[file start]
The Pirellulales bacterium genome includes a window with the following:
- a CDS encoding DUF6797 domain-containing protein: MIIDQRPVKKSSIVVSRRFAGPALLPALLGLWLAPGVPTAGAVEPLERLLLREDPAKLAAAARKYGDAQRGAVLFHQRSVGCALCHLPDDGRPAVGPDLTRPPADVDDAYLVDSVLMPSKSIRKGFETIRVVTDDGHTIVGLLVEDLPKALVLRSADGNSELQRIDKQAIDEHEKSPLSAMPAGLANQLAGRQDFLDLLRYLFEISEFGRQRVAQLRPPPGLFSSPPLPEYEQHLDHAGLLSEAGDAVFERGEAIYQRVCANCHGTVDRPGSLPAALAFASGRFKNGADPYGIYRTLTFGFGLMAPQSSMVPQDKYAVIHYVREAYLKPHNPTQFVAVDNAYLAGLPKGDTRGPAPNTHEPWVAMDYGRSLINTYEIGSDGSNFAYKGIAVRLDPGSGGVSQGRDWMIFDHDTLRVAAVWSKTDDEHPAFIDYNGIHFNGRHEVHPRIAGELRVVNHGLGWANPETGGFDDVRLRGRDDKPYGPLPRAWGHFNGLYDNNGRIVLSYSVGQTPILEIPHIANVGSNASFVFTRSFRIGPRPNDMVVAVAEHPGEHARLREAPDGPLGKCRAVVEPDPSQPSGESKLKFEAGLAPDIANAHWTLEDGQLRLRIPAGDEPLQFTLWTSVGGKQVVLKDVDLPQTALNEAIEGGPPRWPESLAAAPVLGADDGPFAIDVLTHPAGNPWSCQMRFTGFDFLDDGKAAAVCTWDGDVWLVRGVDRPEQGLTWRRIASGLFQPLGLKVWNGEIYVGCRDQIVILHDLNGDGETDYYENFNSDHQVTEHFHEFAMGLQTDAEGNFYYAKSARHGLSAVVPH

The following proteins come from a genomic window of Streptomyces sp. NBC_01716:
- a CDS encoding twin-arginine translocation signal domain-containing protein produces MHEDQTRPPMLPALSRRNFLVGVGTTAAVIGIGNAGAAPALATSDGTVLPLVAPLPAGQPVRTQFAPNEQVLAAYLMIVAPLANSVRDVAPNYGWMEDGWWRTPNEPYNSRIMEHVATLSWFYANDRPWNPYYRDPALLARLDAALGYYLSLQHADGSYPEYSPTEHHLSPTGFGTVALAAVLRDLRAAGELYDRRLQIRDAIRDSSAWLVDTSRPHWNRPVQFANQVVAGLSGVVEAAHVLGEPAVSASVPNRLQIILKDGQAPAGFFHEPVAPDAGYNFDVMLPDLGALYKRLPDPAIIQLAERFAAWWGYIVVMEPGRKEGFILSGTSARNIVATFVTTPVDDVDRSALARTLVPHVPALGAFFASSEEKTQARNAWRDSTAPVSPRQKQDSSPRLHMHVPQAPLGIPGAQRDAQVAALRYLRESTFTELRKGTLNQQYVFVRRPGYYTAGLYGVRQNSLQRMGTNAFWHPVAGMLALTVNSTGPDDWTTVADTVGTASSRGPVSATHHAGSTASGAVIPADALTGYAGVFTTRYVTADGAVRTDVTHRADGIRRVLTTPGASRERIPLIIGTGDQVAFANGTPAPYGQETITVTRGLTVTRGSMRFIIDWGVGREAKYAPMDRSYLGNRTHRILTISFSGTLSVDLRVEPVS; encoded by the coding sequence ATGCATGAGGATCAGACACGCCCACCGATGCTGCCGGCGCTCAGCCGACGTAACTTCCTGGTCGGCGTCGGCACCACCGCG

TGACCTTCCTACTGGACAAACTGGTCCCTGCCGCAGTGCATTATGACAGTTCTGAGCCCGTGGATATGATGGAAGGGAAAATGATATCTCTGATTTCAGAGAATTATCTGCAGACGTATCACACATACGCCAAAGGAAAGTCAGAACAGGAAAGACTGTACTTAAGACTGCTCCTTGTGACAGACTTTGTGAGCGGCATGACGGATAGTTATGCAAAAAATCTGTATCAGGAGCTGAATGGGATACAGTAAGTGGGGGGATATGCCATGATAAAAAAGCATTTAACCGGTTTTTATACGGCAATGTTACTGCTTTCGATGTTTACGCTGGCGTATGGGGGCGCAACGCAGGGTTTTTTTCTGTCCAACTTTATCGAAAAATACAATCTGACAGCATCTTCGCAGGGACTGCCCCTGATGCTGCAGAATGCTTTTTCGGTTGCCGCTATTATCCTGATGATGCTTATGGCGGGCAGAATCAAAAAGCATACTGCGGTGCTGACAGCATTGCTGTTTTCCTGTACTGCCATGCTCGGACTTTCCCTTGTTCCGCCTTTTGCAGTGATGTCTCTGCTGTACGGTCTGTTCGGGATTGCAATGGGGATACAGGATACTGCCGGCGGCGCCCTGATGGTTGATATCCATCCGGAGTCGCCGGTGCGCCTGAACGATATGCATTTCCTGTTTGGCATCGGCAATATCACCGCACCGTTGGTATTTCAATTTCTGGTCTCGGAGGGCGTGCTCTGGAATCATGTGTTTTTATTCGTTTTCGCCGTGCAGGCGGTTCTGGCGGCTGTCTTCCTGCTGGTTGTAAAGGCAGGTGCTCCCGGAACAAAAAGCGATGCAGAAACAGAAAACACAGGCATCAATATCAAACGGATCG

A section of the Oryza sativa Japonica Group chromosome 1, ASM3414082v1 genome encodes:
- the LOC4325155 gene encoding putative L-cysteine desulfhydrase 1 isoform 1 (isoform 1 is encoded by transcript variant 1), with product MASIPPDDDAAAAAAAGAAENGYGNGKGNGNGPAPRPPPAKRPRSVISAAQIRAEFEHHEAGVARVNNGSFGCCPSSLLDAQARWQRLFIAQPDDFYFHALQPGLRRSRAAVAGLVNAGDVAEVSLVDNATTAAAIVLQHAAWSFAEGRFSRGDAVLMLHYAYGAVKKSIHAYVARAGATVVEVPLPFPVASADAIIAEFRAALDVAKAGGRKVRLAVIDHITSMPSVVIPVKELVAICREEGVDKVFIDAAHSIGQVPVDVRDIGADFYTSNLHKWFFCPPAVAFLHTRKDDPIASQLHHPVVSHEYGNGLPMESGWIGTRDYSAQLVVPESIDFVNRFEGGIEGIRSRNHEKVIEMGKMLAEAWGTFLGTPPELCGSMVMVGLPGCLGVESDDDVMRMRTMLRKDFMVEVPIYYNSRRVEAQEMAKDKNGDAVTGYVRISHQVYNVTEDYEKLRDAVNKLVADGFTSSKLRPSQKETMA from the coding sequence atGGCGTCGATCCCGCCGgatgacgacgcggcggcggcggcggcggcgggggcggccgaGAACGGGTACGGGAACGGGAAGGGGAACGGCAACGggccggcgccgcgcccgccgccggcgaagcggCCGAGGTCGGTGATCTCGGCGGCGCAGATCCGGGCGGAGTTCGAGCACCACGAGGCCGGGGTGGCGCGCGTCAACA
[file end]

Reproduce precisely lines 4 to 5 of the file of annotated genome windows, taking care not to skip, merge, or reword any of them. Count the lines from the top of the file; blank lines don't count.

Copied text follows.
- a CDS encoding twin-arginine translocation signal domain-containing protein produces MHEDQTRPPMLPALSRRNFLVGVGTTAAVIGIGNAGAAPALATSDGTVLPLVAPLPAGQPVRTQFAPNEQVLAAYLMIVAPLANSVRDVAPNYGWMEDGWWRTPNEPYNSRIMEHVATLSWFYANDRPWNPYYRDPALLARLDAALGYYLSLQHADGSYPEYSPTEHHLSPTGFGTVALAAVLRDLRAAGELYDRRLQIRDAIRDSSAWLVDTSRPHWNRPVQFANQVVAGLSGVVEAAHVLGEPAVSASVPNRLQIILKDGQAPAGFFHEPVAPDAGYNFDVMLPDLGALYKRLPDPAIIQLAERFAAWWGYIVVMEPGRKEGFILSGTSARNIVATFVTTPVDDVDRSALARTLVPHVPALGAFFASSEEKTQARNAWRDSTAPVSPRQKQDSSPRLHMHVPQAPLGIPGAQRDAQVAALRYLRESTFTELRKGTLNQQYVFVRRPGYYTAGLYGVRQNSLQRMGTNAFWHPVAGMLALTVNSTGPDDWTTVADTVGTASSRGPVSATHHAGSTASGAVIPADALTGYAGVFTTRYVTADGAVRTDVTHRADGIRRVLTTPGASRERIPLIIGTGDQVAFANGTPAPYGQETITVTRGLTVTRGSMRFIIDWGVGREAKYAPMDRSYLGNRTHRILTISFSGTLSVDLRVEPVS; encoded by the coding sequence ATGCATGAGGATCAGACACGCCCACCGATGCTGCCGGCGCTCAGCCGACGTAACTTCCTGGTCGGCGTCGGCACCACCGCG

TGACCTTCCTACTGGACAAACTGGTCCCTGCCGCAGTGCATTATGACAGTTCTGAGCCCGTGGATATGATGGAAGGGAAAATGATATCTCTGATTTCAGAGAATTATCTGCAGACGTATCACACATACGCCAAAGGAAAGTCAGAACAGGAAAGACTGTACTTAAGACTGCTCCTTGTGACAGACTTTGTGAGCGGCATGACGGATAGTTATGCAAAAAATCTGTATCAGGAGCTGAATGGGATACAGTAAGTGGGGGGATATGCCATGATAAAAAAGCATTTAACCGGTTTTTATACGGCAATGTTACTGCTTTCGATGTTTACGCTGGCGTATGGGGGCGCAACGCAGGGTTTTTTTCTGTCCAACTTTATCGAAAAATACAATCTGACAGCATCTTCGCAGGGACTGCCCCTGATGCTGCAGAATGCTTTTTCGGTTGCCGCTATTATCCTGATGATGCTTATGGCGGGCAGAATCAAAAAGCATACTGCGGTGCTGACAGCATTGCTGTTTTCCTGTACTGCCATGCTCGGACTTTCCCTTGTTCCGCCTTTTGCAGTGATGTCTCTGCTGTACGGTCTGTTCGGGATTGCAATGGGGATACAGGATACTGCCGGCGGCGCCCTGATGGTTGATATCCATCCGGAGTCGCCGGTGCGCCTGAACGATATGCATTTCCTGTTTGGCATCGGCAATATCACCGCACCGTTGGTATTTCAATTTCTGGTCTCGGAGGGCGTGCTCTGGAATCATGTGTTTTTATTCGTTTTCGCCGTGCAGGCGGTTCTGGCGGCTGTCTTCCTGCTGGTTGTAAAGGCAGGTGCTCCCGGAACAAAAAGCGATGCAGAAACAGAAAACACAGGCATCAATATCAAACGGATCG